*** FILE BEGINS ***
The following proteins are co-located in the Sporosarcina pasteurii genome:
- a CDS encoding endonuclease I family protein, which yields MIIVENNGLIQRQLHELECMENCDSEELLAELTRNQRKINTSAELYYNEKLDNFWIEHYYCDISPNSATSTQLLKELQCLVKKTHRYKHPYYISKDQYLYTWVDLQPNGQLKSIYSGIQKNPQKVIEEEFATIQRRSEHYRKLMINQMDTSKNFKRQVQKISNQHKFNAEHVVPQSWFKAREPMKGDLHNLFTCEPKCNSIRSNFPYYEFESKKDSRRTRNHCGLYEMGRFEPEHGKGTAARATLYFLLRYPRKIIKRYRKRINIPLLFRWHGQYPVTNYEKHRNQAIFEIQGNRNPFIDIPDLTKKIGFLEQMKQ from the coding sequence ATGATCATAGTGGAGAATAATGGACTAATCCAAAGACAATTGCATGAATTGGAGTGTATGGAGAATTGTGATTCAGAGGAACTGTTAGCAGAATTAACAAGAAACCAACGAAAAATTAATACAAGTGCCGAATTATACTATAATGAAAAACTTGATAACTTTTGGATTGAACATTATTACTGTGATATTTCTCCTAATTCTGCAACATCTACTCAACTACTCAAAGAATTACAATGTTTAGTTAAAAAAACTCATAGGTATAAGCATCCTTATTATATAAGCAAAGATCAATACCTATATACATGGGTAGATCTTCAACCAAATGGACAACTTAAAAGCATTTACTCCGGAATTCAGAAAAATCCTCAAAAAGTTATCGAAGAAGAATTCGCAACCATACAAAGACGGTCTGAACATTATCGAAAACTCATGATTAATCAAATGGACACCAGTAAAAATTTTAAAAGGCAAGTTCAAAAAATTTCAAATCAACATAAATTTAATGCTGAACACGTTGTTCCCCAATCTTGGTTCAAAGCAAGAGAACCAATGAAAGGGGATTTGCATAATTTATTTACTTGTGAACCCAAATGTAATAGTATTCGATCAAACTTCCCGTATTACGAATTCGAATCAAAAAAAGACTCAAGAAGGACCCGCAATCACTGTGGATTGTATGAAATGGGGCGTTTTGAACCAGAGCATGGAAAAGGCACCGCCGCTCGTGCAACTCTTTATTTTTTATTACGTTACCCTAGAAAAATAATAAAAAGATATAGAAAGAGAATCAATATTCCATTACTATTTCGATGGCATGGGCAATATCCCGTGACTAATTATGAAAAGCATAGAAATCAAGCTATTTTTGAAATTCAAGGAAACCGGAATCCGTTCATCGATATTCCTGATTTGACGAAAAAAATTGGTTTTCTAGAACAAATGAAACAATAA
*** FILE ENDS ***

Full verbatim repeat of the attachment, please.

The following proteins are co-located in the Sporosarcina pasteurii genome:
- a CDS encoding endonuclease I family protein, which yields MIIVENNGLIQRQLHELECMENCDSEELLAELTRNQRKINTSAELYYNEKLDNFWIEHYYCDISPNSATSTQLLKELQCLVKKTHRYKHPYYISKDQYLYTWVDLQPNGQLKSIYSGIQKNPQKVIEEEFATIQRRSEHYRKLMINQMDTSKNFKRQVQKISNQHKFNAEHVVPQSWFKAREPMKGDLHNLFTCEPKCNSIRSNFPYYEFESKKDSRRTRNHCGLYEMGRFEPEHGKGTAARATLYFLLRYPRKIIKRYRKRINIPLLFRWHGQYPVTNYEKHRNQAIFEIQGNRNPFIDIPDLTKKIGFLEQMKQ from the coding sequence ATGATCATAGTGGAGAATAATGGACTAATCCAAAGACAATTGCATGAATTGGAGTGTATGGAGAATTGTGATTCAGAGGAACTGTTAGCAGAATTAACAAGAAACCAACGAAAAATTAATACAAGTGCCGAATTATACTATAATGAAAAACTTGATAACTTTTGGATTGAACATTATTACTGTGATATTTCTCCTAATTCTGCAACATCTACTCAACTACTCAAAGAATTACAATGTTTAGTTAAAAAAACTCATAGGTATAAGCATCCTTATTATATAAGCAAAGATCAATACCTATATACATGGGTAGATCTTCAACCAAATGGACAACTTAAAAGCATTTACTCCGGAATTCAGAAAAATCCTCAAAAAGTTATCGAAGAAGAATTCGCAACCATACAAAGACGGTCTGAACATTATCGAAAACTCATGATTAATCAAATGGACACCAGTAAAAATTTTAAAAGGCAAGTTCAAAAAATTTCAAATCAACATAAATTTAATGCTGAACACGTTGTTCCCCAATCTTGGTTCAAAGCAAGAGAACCAATGAAAGGGGATTTGCATAATTTATTTACTTGTGAACCCAAATGTAATAGTATTCGATCAAACTTCCCGTATTACGAATTCGAATCAAAAAAAGACTCAAGAAGGACCCGCAATCACTGTGGATTGTATGAAATGGGGCGTTTTGAACCAGAGCATGGAAAAGGCACCGCCGCTCGTGCAACTCTTTATTTTTTATTACGTTACCCTAGAAAAATAATAAAAAGATATAGAAAGAGAATCAATATTCCATTACTATTTCGATGGCATGGGCAATATCCCGTGACTAATTATGAAAAGCATAGAAATCAAGCTATTTTTGAAATTCAAGGAAACCGGAATCCGTTCATCGATATTCCTGATTTGACGAAAAAAATTGGTTTTCTAGAACAAATGAAACAATAA